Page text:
- Currency would be stronger if reflects fundamentals: Zeti
- Brent crude falls as much as 7 percent after Doha meeting
Malaysia’s ringgit fell the most in two weeks as Brent crude plunged after major oil producers failed to come up with an agreement to freeze output and address a supply glut.
The disappointment stemming from the weekend meeting in Doha risks reversing a rally in emerging Asia’s best-performing currency this year as a renewed decline in the commodity puts pressure on the government finances of oil-exporting Malaysia. Brent tumbled 2.7 percent to $41.92 a barrel as Iran appeared to be the main stumbling block to an agreement. Hopes a deal would be reached had spurred gains across world markets in recent days and driven Brent above $44 for the first time in four months.
“The ringgit’s near-term fortunes are heavily tied to oil-price developments,” said Khoon Goh, a senior currency strategist at Australia & New Zealand Banking Group Ltd. in Singapore. “It really depends on whether oil prices can stabilize or continue to fall.”
The ringgit fell 0.6 percent to 3.9265 a dollar in Kuala Lumpur after being down as much as 1.5 percent earlier, according to prices from local banks compiled by Bloomberg. That pared its gain this year to 9.3 percent, trailing only Brazil’s real among emerging markets.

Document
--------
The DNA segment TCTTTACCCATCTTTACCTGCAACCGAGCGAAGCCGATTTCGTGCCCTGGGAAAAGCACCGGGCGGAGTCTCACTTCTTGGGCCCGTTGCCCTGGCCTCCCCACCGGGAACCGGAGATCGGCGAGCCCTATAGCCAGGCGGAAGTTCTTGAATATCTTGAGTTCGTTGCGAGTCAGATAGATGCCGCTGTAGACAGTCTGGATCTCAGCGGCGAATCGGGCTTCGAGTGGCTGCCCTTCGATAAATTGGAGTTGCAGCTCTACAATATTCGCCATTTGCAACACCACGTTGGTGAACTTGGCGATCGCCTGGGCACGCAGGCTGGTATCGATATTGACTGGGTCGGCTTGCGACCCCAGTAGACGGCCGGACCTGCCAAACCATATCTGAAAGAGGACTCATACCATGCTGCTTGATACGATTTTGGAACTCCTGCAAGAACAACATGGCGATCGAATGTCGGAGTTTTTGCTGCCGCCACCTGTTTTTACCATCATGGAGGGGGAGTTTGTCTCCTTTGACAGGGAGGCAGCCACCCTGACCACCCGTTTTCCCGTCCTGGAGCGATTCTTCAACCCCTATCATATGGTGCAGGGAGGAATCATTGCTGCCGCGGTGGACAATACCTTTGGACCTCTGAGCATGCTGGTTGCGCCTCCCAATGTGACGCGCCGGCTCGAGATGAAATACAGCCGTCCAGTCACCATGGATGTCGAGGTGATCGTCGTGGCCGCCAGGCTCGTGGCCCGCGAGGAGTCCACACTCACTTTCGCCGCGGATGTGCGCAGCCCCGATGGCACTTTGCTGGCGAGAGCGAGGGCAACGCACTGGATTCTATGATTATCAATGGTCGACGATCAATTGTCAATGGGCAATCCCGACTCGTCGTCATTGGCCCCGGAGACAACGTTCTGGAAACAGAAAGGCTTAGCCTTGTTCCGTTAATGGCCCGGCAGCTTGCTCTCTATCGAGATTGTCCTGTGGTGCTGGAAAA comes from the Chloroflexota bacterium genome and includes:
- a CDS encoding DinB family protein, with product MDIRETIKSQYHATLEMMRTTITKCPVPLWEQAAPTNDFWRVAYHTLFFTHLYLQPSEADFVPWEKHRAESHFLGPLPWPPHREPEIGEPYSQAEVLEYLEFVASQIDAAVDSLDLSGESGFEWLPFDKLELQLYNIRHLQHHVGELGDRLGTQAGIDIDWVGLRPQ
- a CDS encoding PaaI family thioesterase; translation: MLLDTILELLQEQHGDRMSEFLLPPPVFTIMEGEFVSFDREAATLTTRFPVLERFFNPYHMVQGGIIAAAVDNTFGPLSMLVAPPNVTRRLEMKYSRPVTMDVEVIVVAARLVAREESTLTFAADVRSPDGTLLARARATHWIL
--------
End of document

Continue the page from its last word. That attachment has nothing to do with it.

The ringgit “would be stronger” if it reflected Malaysia’s fundamentals, with the nation recording steady growth, low inflation and an improving fiscal position, central bank Governor Zeti Akhtar Aziz said in an interview in Washington on Saturday. The Southeast Asian economy will meet its 2016 expansion target of 4 percent to 4.5 percent even as risks to the global outlook mount and greater volatility may persist in capital flows, she said.
The International Monetary Fund warned last week that risks to global financial stability are rising as growth slows and commodity prices decline, which could lead to a stagnation in credit. The Washington-based lender lowered its 2016 global expansion forecast for the second time this year, to 3.2 percent from 3.4 percent, citing the impact of weak exports.
Other Asian exporters are already feeling the impact of slowing demand. Singapore reported Monday its non-oil shipments dropped the most in three years in March. The Monetary Authority of Singapore last week unexpectedly eased policy as economic growth ground to a halt.
Malaysian government bonds fell, pushing the 10-year yield up two basis points to 3.79 percent, data from Bursa Malaysia show.